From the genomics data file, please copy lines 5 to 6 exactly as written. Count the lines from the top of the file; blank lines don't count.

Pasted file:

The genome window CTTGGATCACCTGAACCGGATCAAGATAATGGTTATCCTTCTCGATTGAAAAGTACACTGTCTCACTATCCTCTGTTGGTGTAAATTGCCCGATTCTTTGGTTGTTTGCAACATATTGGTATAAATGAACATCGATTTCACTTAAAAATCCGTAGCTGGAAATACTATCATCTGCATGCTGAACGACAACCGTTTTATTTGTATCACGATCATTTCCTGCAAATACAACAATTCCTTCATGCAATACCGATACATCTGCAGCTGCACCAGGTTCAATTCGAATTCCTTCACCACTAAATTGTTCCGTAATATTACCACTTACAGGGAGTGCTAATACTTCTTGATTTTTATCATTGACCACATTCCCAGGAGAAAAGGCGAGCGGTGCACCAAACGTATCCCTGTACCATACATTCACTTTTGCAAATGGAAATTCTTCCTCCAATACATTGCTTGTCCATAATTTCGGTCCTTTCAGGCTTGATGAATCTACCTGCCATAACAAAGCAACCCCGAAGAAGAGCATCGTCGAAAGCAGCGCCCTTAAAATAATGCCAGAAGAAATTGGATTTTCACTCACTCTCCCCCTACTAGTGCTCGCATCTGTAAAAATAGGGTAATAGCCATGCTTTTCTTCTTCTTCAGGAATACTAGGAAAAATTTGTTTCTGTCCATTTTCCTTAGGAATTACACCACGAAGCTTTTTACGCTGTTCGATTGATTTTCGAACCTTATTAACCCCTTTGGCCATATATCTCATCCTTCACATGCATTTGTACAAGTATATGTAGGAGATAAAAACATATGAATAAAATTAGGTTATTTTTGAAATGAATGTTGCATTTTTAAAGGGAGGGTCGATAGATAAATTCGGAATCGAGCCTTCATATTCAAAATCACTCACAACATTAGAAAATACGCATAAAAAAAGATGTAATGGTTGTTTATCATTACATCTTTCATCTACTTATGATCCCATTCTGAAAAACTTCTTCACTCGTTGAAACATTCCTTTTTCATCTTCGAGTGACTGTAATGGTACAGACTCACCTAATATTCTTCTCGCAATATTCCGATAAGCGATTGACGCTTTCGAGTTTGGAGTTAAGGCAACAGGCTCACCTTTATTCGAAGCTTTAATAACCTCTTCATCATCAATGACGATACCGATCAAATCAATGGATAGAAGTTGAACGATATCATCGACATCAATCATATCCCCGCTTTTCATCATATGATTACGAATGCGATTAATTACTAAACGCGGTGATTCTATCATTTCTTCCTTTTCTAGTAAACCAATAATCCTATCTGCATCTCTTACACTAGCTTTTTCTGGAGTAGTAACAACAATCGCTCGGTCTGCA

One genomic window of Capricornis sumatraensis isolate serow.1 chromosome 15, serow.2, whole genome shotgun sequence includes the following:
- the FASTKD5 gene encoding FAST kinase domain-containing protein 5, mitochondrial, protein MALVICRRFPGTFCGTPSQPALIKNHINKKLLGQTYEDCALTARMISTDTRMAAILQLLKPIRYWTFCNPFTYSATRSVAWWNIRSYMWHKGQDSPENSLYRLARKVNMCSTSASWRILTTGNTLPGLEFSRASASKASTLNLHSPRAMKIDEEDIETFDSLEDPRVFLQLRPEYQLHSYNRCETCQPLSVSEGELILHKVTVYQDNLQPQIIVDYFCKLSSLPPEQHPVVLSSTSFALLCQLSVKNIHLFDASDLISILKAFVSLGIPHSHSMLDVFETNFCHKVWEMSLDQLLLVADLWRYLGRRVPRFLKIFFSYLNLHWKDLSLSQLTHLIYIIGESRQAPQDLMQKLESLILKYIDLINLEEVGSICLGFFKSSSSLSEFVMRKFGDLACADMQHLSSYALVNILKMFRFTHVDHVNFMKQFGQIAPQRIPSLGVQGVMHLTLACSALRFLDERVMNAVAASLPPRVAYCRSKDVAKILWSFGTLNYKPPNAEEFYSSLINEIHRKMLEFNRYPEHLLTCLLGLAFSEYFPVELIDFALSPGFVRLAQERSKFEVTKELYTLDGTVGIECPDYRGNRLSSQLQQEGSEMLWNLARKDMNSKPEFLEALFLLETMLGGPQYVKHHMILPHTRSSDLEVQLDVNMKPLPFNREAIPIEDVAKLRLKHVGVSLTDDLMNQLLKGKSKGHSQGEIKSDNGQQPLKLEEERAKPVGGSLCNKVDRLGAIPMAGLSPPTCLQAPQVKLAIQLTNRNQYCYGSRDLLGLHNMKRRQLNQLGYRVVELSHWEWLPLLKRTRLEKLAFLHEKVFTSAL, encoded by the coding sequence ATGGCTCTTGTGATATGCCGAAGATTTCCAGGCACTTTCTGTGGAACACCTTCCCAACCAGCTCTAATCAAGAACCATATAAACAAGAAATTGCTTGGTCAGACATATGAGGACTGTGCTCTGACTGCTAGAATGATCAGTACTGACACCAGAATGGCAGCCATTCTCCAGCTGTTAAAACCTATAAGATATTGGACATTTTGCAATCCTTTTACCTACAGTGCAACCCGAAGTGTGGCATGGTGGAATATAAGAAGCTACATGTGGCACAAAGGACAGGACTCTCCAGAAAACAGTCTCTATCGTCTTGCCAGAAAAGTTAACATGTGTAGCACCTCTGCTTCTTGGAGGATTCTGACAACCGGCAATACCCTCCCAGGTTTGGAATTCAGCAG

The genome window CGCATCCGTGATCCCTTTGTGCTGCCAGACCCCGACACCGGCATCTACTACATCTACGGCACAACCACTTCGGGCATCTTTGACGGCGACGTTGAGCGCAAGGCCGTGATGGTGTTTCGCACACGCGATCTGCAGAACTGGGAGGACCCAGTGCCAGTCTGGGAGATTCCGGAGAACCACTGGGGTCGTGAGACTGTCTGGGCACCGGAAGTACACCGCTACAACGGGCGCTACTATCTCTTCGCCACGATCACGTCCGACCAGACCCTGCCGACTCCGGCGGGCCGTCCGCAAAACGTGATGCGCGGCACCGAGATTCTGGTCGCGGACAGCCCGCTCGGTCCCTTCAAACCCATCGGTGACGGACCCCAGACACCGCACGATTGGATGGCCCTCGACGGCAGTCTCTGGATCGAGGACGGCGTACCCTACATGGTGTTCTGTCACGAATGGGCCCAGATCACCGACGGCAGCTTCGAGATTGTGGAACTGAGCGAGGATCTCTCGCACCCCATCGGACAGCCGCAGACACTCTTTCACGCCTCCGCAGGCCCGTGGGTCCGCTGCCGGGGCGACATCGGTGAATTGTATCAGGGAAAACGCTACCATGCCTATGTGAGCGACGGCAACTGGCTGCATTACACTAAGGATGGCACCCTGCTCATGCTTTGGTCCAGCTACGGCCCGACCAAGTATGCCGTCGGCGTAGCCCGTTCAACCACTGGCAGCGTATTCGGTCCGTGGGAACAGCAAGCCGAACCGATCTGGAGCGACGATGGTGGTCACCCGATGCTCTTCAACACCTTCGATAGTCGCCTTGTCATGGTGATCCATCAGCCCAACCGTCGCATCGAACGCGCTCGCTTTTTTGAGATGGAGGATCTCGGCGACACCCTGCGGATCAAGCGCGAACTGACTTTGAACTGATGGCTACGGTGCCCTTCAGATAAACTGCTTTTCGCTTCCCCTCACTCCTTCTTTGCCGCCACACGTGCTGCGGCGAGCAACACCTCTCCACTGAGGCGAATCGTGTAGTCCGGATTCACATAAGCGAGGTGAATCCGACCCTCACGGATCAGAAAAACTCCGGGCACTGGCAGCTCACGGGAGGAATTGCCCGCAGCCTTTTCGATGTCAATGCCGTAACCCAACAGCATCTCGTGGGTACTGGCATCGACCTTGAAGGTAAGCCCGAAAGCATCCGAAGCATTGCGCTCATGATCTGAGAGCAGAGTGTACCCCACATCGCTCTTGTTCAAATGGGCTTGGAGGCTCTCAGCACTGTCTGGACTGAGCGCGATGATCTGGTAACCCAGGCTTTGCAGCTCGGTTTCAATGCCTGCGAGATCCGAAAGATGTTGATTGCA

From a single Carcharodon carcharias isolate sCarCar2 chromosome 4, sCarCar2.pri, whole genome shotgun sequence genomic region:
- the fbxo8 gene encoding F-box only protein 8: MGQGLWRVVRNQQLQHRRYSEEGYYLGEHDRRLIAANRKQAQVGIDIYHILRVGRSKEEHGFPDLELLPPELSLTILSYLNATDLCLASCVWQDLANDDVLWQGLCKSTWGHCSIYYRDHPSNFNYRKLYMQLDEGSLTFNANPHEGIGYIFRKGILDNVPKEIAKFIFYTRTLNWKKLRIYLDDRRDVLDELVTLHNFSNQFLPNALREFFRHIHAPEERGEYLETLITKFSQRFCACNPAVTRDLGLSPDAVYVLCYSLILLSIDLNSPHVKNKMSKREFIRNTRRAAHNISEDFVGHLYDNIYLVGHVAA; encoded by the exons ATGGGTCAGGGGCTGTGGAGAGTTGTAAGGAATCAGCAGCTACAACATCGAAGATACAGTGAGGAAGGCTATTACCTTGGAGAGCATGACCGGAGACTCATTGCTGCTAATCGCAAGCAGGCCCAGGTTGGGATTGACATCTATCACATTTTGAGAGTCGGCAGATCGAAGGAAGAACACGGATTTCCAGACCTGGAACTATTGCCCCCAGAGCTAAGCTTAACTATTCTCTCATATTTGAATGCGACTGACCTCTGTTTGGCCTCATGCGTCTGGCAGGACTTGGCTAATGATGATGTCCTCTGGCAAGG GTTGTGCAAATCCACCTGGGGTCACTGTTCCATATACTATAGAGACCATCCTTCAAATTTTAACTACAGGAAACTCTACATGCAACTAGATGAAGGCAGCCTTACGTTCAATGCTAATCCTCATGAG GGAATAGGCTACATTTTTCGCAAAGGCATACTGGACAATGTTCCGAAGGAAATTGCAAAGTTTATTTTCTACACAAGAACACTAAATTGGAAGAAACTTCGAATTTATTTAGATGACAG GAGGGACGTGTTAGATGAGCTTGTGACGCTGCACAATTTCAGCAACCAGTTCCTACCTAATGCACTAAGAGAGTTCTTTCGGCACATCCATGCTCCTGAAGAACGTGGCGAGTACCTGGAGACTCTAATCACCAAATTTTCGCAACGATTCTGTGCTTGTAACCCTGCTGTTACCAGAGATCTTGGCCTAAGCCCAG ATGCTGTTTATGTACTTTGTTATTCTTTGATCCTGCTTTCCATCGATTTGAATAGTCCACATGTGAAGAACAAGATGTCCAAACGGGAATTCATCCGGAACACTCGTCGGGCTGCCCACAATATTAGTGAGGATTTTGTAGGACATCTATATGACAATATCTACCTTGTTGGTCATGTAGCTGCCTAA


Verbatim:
From a single Carcharodon carcharias isolate sCarCar2 chromosome 4, sCarCar2.pri, whole genome shotgun sequence genomic region:
- the fbxo8 gene encoding F-box only protein 8: MGQGLWRVVRNQQLQHRRYSEEGYYLGEHDRRLIAANRKQAQVGIDIYHILRVGRSKEEHGFPDLELLPPELSLTILSYLNATDLCLASCVWQDLANDDVLWQGLCKSTWGHCSIYYRDHPSNFNYRKLYMQLDEGSLTFNANPHEGIGYIFRKGILDNVPKEIAKFIFYTRTLNWKKLRIYLDDRRDVLDELVTLHNFSNQFLPNALREFFRHIHAPEERGEYLETLITKFSQRFCACNPAVTRDLGLSPDAVYVLCYSLILLSIDLNSPHVKNKMSKREFIRNTRRAAHNISEDFVGHLYDNIYLVGHVAA; encoded by the exons ATGGGTCAGGGGCTGTGGAGAGTTGTAAGGAATCAGCAGCTACAACATCGAAGATACAGTGAGGAAGGCTATTACCTTGGAGAGCATGACCGGAGACTCATTGCTGCTAATCGCAAGCAGGCCCAGGTTGGGATTGACATCTATCACATTTTGAGAGTCGGCAGATCGAAGGAAGAACACGGATTTCCAGACCTGGAACTATTGCCCCCAGAGCTAAGCTTAACTATTCTCTCATATTTGAATGCGACTGACCTCTGTTTGGCCTCATGCGTCTGGCAGGACTTGGCTAATGATGATGTCCTCTGGCAAGG GTTGTGCAAATCCACCTGGGGTCACTGTTCCATATACTATAGAGACCATCCTTCAAATTTTAACTACAGGAAACTCTACATGCAACTAGATGAAGGCAGCCTTACGTTCAATGCTAATCCTCATGAG GGAATAGGCTACATTTTTCGCAAAGGCATACTGGACAATGTTCCGAAGGAAATTGCAAAGTTTATTTTCTACACAAGAACACTAAATTGGAAGAAACTTCGAATTTATTTAGATGACAG GAGGGACGTGTTAGATGAGCTTGTGACGCTGCACAATTTCAGCAACCAGTTCCTACCTAATGCACTAAGAGAGTTCTTTCGGCACATCCATGCTCCTGAAGAACGTGGCGAGTACCTGGAGACTCTAATCACCAAATTTTCGCAACGATTCTGTGCTTGTAACCCTGCTGTTACCAGAGATCTTGGCCTAAGCCCAG ATGCTGTTTATGTACTTTGTTATTCTTTGATCCTGCTTTCCATCGATTTGAATAGTCCACATGTGAAGAACAAGATGTCCAAACGGGAATTCATCCGGAACACTCGTCGGGCTGCCCACAATATTAGTGAGGATTTTGTAGGACATCTATATGACAATATCTACCTTGTTGGTCATGTAGCTGCCTAA